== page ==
Book Review: The Exiled

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The Exiled, by Kati Hiekkapelto (translated by David Hackston), is the third book in the Anna Fekete series of crime thrillers (you may read my review of the second, The Defenceless, here). This latest story is set in and around the town of Kanizsa, Serbia, where Anna is taking a much needed holiday with her mother and brother who now live in the area. Anna was born in Kanizsa but finds its customs and expectations invasive having acclimatised herself to life in Finland. She and her family have many friends eager to renew their acquaintance with a young woman they regard as a success. Some grew up with her parents and talk intimately about her late father who she barely remembers. Anna questions where she now considers home.

The story opens with a suicide. It then moves back a couple of weeks to take the reader through events leading up to this death. Anna has only just arrived in town and is attending a local wine festival with her former friends. The convivial atmosphere is shattered when her bag is stolen, the thief using the crowds to assist in his getaway. Anna gives chase but to no avail. Her friends casually blame the gypsies, an assertion that annoys the more broad-minded visitor.

There are tensions in the town due to the growing number of refugees arriving from conflict zones around the world. Along with the Romani they are blamed for rising crime and a faltering economy. When Anna’s bag is recovered, albeit stripped of cash, credit card and passport, a Romani man, found dead, is blamed and the police close the case. Anna is dissatisfied with their investigation and reluctantly decides to check things out herself.

Anna is a brittle yet determined young woman. Her somewhat abrupt manner is mirrored in the prose. It evokes a bleak situation shadowed by corruption and undercurrents of fear. Given the current problems in Europe the agitation felt by many of the characters is prescient.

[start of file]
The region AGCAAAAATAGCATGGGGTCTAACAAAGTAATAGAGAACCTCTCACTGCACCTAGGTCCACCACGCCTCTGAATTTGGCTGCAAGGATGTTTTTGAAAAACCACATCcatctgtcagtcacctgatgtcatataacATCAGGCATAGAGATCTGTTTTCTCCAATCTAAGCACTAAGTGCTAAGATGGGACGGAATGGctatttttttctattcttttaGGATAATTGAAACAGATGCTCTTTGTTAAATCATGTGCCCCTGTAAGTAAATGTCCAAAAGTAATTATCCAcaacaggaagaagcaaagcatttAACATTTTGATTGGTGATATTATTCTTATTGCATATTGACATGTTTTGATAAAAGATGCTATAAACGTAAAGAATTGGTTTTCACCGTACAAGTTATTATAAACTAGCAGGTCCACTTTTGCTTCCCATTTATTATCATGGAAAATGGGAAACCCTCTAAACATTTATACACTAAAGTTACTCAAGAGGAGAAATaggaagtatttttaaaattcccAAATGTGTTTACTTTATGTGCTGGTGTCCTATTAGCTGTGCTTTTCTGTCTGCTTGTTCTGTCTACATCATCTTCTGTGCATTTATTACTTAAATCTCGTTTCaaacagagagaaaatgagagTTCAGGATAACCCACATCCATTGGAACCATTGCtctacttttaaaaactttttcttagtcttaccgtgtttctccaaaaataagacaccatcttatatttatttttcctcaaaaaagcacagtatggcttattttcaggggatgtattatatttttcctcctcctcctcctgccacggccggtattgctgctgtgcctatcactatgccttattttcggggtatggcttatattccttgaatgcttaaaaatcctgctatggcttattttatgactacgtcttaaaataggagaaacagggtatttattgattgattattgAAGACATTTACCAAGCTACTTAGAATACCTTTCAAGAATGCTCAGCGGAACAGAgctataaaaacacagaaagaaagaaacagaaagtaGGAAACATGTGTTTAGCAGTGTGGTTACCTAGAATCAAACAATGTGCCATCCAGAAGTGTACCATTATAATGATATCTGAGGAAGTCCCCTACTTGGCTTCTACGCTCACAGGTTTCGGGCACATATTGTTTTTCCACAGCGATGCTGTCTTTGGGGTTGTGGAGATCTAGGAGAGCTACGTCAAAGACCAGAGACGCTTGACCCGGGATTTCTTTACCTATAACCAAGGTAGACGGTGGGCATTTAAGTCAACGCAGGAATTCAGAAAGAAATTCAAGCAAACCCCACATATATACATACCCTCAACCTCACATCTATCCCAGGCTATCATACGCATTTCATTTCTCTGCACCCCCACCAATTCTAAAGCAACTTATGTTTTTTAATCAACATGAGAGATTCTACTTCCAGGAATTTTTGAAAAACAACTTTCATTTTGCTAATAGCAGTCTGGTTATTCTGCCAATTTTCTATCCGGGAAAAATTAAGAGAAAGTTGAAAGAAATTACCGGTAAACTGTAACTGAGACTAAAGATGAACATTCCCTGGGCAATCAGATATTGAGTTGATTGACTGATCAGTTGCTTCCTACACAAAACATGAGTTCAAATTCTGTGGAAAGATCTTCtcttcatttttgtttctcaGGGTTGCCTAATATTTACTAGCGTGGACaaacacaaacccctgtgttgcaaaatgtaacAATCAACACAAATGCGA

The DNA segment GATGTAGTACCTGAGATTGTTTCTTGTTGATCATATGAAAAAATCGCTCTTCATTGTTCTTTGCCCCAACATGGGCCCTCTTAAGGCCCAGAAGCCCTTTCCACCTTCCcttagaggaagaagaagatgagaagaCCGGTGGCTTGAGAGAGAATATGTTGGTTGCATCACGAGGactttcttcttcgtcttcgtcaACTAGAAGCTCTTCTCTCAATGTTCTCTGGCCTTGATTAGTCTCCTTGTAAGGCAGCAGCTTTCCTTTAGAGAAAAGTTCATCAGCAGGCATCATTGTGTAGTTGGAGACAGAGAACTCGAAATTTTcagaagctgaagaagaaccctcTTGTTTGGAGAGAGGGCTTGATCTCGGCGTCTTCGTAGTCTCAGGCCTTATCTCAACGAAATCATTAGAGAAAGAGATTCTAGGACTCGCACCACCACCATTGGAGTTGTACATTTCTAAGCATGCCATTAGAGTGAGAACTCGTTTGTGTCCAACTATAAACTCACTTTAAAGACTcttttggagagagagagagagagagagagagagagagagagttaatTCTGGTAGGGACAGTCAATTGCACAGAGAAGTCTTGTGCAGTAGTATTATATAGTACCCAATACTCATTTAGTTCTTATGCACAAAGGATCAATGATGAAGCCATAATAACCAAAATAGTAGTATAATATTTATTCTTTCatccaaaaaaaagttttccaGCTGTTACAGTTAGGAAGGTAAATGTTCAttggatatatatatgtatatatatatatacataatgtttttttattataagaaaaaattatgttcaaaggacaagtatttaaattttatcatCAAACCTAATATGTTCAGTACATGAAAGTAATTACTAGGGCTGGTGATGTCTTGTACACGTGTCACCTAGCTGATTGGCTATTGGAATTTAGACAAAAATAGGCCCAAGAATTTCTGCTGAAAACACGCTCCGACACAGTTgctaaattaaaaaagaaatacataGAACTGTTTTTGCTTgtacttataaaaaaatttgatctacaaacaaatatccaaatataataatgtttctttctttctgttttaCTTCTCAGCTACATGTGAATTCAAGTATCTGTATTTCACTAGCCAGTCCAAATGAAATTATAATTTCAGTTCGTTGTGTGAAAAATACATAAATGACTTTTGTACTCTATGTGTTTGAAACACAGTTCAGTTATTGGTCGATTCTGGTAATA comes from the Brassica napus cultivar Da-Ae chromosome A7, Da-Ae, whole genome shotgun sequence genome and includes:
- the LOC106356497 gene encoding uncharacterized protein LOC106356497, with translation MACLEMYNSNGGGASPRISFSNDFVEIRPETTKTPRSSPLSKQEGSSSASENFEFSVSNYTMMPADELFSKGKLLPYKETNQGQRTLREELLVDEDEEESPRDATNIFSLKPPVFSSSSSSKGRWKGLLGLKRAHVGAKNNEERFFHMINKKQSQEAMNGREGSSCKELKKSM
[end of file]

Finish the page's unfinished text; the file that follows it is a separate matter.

Anna uncovers a disturbing series of events that suggest respected citizens are routinely breaking the law. There have been miscarriages of justice but, when itinerant people are involved, few seem to care.

The writing remains sharp and focused throughout, flowing deftly as the true darkness of the tale is revealed. Anna is a complex, vulnerable yet strong and admirable protagonist. This was a taut and satisfying read.

My copy of this book was provided gratis by the publisher.

This post is a stop on The Finnish Invasion Blog Tour. Do check out the other blogs taking part, detailed below.

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The Exiled is published by Orenda Books and is available to buy now.

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2 comments on “Book Review: The Exiled

  1. tripfiction says:

    Ace review. Just reading it now….

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